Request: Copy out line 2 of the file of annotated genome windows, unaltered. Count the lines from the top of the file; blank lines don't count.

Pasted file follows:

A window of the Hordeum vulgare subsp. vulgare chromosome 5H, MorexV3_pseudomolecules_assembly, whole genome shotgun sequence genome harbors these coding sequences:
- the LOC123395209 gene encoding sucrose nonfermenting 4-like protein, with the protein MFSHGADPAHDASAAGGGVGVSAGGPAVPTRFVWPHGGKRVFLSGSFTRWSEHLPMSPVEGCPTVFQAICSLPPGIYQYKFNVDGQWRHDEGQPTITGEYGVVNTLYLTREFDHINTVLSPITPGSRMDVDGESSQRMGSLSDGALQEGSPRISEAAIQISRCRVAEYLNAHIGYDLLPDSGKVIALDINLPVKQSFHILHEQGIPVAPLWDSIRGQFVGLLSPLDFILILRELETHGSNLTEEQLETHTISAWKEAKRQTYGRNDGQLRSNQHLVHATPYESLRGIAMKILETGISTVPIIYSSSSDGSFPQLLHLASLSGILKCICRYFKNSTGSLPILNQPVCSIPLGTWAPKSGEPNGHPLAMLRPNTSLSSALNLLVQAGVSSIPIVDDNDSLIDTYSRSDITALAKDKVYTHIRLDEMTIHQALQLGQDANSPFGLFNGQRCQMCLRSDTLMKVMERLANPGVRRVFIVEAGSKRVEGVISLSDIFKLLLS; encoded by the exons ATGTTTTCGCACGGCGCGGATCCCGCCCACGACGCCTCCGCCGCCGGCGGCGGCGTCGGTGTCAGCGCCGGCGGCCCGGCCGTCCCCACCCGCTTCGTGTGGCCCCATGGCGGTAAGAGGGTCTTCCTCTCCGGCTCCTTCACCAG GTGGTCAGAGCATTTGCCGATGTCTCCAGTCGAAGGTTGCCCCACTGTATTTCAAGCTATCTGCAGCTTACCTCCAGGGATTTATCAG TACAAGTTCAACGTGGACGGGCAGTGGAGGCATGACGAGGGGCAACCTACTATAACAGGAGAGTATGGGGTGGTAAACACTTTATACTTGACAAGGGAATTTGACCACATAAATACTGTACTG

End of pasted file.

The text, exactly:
- the LOC123395209 gene encoding sucrose nonfermenting 4-like protein, with the protein MFSHGADPAHDASAAGGGVGVSAGGPAVPTRFVWPHGGKRVFLSGSFTRWSEHLPMSPVEGCPTVFQAICSLPPGIYQYKFNVDGQWRHDEGQPTITGEYGVVNTLYLTREFDHINTVLSPITPGSRMDVDGESSQRMGSLSDGALQEGSPRISEAAIQISRCRVAEYLNAHIGYDLLPDSGKVIALDINLPVKQSFHILHEQGIPVAPLWDSIRGQFVGLLSPLDFILILRELETHGSNLTEEQLETHTISAWKEAKRQTYGRNDGQLRSNQHLVHATPYESLRGIAMKILETGISTVPIIYSSSSDGSFPQLLHLASLSGILKCICRYFKNSTGSLPILNQPVCSIPLGTWAPKSGEPNGHPLAMLRPNTSLSSALNLLVQAGVSSIPIVDDNDSLIDTYSRSDITALAKDKVYTHIRLDEMTIHQALQLGQDANSPFGLFNGQRCQMCLRSDTLMKVMERLANPGVRRVFIVEAGSKRVEGVISLSDIFKLLLS; encoded by the exons ATGTTTTCGCACGGCGCGGATCCCGCCCACGACGCCTCCGCCGCCGGCGGCGGCGTCGGTGTCAGCGCCGGCGGCCCGGCCGTCCCCACCCGCTTCGTGTGGCCCCATGGCGGTAAGAGGGTCTTCCTCTCCGGCTCCTTCACCAG GTGGTCAGAGCATTTGCCGATGTCTCCAGTCGAAGGTTGCCCCACTGTATTTCAAGCTATCTGCAGCTTACCTCCAGGGATTTATCAG TACAAGTTCAACGTGGACGGGCAGTGGAGGCATGACGAGGGGCAACCTACTATAACAGGAGAGTATGGGGTGGTAAACACTTTATACTTGACAAGGGAATTTGACCACATAAATACTGTACTG